Power

The blog nobody needs

It’s Wonkette.
Power

The blog nobody needs

It’s Wonkette.

In times of chaos, politicos are as fascinated with the imagined opinions of the dead as they are the real opinions of the living. There are clickbaity op-eds extrapolating a reaction to Donald Trump from nearly every relevant historical figure, from Abraham Lincoln to Hannah Arendt. These typically end up being ambivalent, and therefore pointless, because (1) figures from the remote past would have lacked the context to understand the current moment, and (2) like ouija boards, the exercise only expresses the unconscious bias of the writer. So, then, in order to make it work, the interviewee must be (1) recent enough to understand 21st-century politics and (2) somehow, able to speak for themselves. This is why I love Wonkette, the gossip blog that refuses to die. Wonkette is Bush-era liberalism frozen in amber, motionless and immortal, forced to passively observe a changing world until the end of time. Why does it still exist? Hard to say. But as long as it is here, we must celebrate its inanity.

Wonkette had a promising start. Founded in 2004 as part of Gawker Media, it boasted a lineup of editors and contributors that looks impressive in hindsight. Founding editor Ana Marie Cox is now a mainstay in both The New York Times and The Washington Post, and her successor, Splinter's Alex Pareene reached such heights that Donald Trump once saw fit to explicitly condemn him on Twitter. The original Wonkette was vulgar, acerbic and took pride in slinging mud at journalists and politicians. They covered sex scandals, posted sometimes-unfounded gossip, and they pissed people off. In 2004, Slate wrote that “they insist on handing out rote poundings to their subjects with a monotonous sadism that makes few distinctions among worthy and unworthy targets.” That same year, the Christian Science Monitor called it “[an] example of the boundary-busting powers of the Internet, where writers like to be less deferential to authority, more saucy, and frankly less accurate than established print or television.”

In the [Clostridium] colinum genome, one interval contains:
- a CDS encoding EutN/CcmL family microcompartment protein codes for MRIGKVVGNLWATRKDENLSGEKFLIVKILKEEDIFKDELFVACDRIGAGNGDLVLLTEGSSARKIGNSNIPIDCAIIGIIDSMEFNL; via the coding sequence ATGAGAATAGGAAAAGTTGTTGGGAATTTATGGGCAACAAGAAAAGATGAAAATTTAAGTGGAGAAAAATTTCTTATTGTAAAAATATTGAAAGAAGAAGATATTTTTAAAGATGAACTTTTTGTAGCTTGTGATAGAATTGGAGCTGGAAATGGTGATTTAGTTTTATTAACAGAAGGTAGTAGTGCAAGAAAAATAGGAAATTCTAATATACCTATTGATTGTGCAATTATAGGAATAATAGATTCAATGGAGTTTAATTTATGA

Even by internet standards, Wonkette’s period of relevance was brief. Cox left in 2006, Pareene left in 2007, and in 2008, Gawker cast it off entirely and absorbed its better writers. What remained was dull and redundant next to the growing Gawker empire, and the left-behinds lacked the talent of the original staff. If the original Wonkette was a training ground for budding talent, post-Gawker Wonkette was a garbage dump for the mediocre. The list of contributors from that era, roughly 2008 to 2012, is decidedly unimpressive. Many of them seem to have since abandoned journalism entirely — searching for their names only turns up old Wonkette articles. Most of the posts circa 2011 came from Jack Stuef, who left the site that year after he was widely criticized for making fun of Sarah Palin’s son Trig, who has Down Syndrome — leading to a withdrawal of most of Wonkette’s remaining advertisers. Stuef went on to write an infamous, error-filled BuzzFeed article about the webcomic “The Oatmeal” in 2012 and then apparently never wrote anything again. The screenwriter and “recovering stand-up comedian” Sara Benincasa, who still moonlights at Wonkette, went on to publish a 2016 book described as being “For readers of Lena Dunham, Mindy Kaling, and #Girlboss.” Al Giordano, now best known for his frequent Twitter meltdowns and for tricking Joy Reid into hyping up his fake Senate campaign, was once a contributor. During this time, the blog’s style remained firmly planted in an earlier era of the internet, but it would soon become much, much worse.